Sunday, February 7, 2010

Bernama: Liow: Doctors’ compulsory service may be reduced

Liow: Doctors’ compulsory service may be reduced

KUALA LUMPUR, Feb 7 – Health Minister Datuk Seri Liow Tiong Lai said the government is studying the possibility of shortening the doctors’ compulsory service in public hospitals. He said the ministry was hoping to come up with the decision by this year.

“The ministry is looking at four years of service (two years of housemanship and two years of compulsory service) compared to five years (three years of housemanship and two years of compulsory service) now,” he told reporters after launching B-Nes Sdn Bhd, a company specialising in birdnest products, near here, today.

He was commenting on a statement made by Deputy Minister in the Prime Minister’s Department Senator Datuk T. Murugiah on Jan 27 that the government was looking at increasing doctors’ compulsory service in public hospitals to between five and 10 years to overcome the shortage of doctors.

He said the idea to extend the compulsory public service for doctors to five or 10 years from the current three in order to overcome the annual shortage of doctors in government hospitals, was not practical.

“We are looking at cutting it (the compulsory service) and making it more attractive for doctors to practice voluntarily in the sector. Forcing them to do so is not good,” he said.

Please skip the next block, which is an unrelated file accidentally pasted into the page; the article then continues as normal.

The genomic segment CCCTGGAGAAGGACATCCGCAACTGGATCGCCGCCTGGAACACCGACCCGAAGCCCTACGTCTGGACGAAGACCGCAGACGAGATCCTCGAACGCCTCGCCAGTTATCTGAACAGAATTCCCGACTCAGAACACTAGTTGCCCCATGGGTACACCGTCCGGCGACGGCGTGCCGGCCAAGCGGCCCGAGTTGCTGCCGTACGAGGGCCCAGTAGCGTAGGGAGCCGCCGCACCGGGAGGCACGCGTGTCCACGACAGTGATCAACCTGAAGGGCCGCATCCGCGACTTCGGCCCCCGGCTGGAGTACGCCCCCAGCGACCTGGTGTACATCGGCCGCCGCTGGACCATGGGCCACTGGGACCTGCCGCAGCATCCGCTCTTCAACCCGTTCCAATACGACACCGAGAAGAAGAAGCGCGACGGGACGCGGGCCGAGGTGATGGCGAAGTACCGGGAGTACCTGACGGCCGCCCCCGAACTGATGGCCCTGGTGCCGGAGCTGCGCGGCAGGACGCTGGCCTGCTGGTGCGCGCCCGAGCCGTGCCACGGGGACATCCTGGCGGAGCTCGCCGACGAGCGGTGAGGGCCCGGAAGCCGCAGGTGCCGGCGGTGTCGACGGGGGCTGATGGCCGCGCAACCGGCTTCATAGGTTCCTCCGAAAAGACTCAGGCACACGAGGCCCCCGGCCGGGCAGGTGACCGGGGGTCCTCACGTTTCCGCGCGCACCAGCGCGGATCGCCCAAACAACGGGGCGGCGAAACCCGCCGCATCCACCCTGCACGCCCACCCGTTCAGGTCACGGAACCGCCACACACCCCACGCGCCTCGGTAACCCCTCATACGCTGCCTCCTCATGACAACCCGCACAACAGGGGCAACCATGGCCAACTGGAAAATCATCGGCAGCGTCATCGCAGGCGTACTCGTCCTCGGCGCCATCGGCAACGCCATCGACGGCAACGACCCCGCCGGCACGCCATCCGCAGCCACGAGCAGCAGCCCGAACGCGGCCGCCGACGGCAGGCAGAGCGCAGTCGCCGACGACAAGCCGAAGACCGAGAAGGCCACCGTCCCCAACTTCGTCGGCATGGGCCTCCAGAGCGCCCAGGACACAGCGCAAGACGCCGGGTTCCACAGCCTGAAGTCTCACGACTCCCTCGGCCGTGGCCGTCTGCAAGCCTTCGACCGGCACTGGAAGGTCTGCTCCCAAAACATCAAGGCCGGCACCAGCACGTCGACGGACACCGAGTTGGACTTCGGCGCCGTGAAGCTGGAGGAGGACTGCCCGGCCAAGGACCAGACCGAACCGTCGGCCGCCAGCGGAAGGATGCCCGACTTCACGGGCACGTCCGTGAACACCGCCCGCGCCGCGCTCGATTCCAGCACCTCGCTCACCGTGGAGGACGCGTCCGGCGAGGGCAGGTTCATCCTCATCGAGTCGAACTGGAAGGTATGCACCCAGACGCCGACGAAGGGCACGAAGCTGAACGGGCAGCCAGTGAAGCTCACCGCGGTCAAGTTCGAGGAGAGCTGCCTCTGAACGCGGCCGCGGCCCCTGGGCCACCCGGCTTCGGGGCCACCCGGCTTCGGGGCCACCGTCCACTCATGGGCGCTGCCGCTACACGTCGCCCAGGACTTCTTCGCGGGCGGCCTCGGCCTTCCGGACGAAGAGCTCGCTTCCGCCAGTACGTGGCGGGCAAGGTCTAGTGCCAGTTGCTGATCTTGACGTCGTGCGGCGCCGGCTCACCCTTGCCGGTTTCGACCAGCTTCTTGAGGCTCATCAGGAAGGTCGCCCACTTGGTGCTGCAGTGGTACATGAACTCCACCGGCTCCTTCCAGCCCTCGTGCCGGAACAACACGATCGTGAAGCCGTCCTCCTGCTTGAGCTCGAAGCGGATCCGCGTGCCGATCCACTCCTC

The public sector is reported to face a shortage of between 14,000 and 15,000 from the 25,000 doctors needed, and the situation was made worse with some 300 to 400 doctors leaving the service yearly, despite about 3,000 new medical graduates entering the field at the same time.

Liow also said the ministry had issued a circular last month to standardise the working hours of house officers and medical officers in government hospitals.

“Housemanship is an important training period during which the young doctor is expected to acquire all the necessary basic knowledge and skills required to be a safe and competent doctor, including the ability to adapt to the tough and busy life of a doctor.

“However, I do not want their working hours and conditions to be detrimental to their health and learning process, nor to compromise the safety and interests of their patients,” he added. – Bernama

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